This familiar midrash analogizes each of the four species in the lulav to a segment of the Jewish people -- the etrog, having taste and aroma, is like those Jews with both Torah learning and actual performance of mitzvot; the willow, having neither taste nor aroma, is like those Jews with neither Torah nor mitzvot, etc.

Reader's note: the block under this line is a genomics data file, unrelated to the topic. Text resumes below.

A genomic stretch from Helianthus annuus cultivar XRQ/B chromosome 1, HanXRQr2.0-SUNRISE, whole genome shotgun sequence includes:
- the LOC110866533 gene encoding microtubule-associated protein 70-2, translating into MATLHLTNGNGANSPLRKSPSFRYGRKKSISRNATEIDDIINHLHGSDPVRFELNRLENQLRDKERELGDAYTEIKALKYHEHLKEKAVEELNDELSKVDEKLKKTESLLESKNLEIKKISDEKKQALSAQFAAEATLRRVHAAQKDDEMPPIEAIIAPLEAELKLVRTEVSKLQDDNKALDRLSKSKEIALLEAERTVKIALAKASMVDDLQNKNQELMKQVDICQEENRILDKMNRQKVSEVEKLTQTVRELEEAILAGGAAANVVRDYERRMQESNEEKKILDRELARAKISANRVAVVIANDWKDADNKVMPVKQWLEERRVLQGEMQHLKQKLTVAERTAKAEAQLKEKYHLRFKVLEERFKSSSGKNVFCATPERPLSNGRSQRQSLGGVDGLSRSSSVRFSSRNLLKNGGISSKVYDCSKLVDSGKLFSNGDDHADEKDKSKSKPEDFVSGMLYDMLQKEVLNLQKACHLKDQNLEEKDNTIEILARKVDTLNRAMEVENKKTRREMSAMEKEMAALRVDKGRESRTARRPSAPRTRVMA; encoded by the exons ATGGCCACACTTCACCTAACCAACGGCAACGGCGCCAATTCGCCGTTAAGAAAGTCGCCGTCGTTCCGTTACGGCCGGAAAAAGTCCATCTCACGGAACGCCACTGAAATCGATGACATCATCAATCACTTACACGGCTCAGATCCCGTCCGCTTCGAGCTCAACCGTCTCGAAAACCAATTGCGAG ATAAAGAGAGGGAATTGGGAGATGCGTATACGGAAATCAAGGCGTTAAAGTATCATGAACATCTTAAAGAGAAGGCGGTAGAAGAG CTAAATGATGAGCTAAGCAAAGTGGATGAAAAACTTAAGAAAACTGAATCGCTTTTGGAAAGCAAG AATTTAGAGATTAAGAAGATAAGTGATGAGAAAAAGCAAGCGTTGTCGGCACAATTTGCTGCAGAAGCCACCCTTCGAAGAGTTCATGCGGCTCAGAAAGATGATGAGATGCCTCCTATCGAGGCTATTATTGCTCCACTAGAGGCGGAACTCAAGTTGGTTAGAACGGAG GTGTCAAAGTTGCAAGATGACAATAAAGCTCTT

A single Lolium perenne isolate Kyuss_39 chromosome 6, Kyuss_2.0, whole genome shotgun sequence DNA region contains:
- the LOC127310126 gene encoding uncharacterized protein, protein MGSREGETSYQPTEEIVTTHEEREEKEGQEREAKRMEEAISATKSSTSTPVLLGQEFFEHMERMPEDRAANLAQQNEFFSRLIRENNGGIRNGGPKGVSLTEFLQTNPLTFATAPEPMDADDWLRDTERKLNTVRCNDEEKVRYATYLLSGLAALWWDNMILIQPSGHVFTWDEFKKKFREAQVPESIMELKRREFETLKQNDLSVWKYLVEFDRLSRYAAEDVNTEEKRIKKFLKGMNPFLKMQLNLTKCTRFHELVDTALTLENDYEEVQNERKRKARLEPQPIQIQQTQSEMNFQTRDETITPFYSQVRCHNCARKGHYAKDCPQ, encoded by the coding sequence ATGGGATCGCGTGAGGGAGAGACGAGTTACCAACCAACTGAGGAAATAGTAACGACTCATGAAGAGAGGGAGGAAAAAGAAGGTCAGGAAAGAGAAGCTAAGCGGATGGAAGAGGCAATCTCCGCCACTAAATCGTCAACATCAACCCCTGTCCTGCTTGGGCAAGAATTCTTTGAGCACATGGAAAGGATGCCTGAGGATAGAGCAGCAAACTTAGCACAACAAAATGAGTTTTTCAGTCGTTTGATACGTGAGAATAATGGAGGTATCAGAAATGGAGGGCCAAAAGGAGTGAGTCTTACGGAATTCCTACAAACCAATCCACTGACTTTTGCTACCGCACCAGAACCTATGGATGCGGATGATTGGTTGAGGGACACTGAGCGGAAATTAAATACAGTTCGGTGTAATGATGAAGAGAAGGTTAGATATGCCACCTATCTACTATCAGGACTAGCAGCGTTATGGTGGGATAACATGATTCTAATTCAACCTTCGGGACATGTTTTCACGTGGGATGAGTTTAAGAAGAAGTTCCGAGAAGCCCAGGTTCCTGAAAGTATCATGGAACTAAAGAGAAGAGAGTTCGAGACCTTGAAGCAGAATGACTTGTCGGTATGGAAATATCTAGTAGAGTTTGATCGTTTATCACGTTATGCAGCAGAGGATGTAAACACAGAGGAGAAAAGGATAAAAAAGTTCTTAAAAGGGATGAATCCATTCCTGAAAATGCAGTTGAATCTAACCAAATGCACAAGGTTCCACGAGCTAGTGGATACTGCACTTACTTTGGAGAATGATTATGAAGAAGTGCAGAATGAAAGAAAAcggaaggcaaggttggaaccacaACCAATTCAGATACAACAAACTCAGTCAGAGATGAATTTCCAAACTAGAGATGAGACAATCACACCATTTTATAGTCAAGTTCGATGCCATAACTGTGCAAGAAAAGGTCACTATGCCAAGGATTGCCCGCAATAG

I'm puzzled by the assignment of the elements in the midrash. It says that the palm has taste but not aroma (the date doesn't have much aroma), and is like those Jews with Torah but no deeds, and the myrtle has aroma but no taste and is like those Jews with deeds but no Torah. I would have thought that aroma would be parallel to Torah (the spirit that pervades the physical but isn't physical), and taste would be parallel to deeds (the more apparently physical sense paralleling the physical deeds). Yet both in Leviticus Rabba and in Yalkut Shim'oni (the sources cited by Sefer HaAggada), it's the other way -- taste paralleling Torah, and aroma paralleling deeds. Why?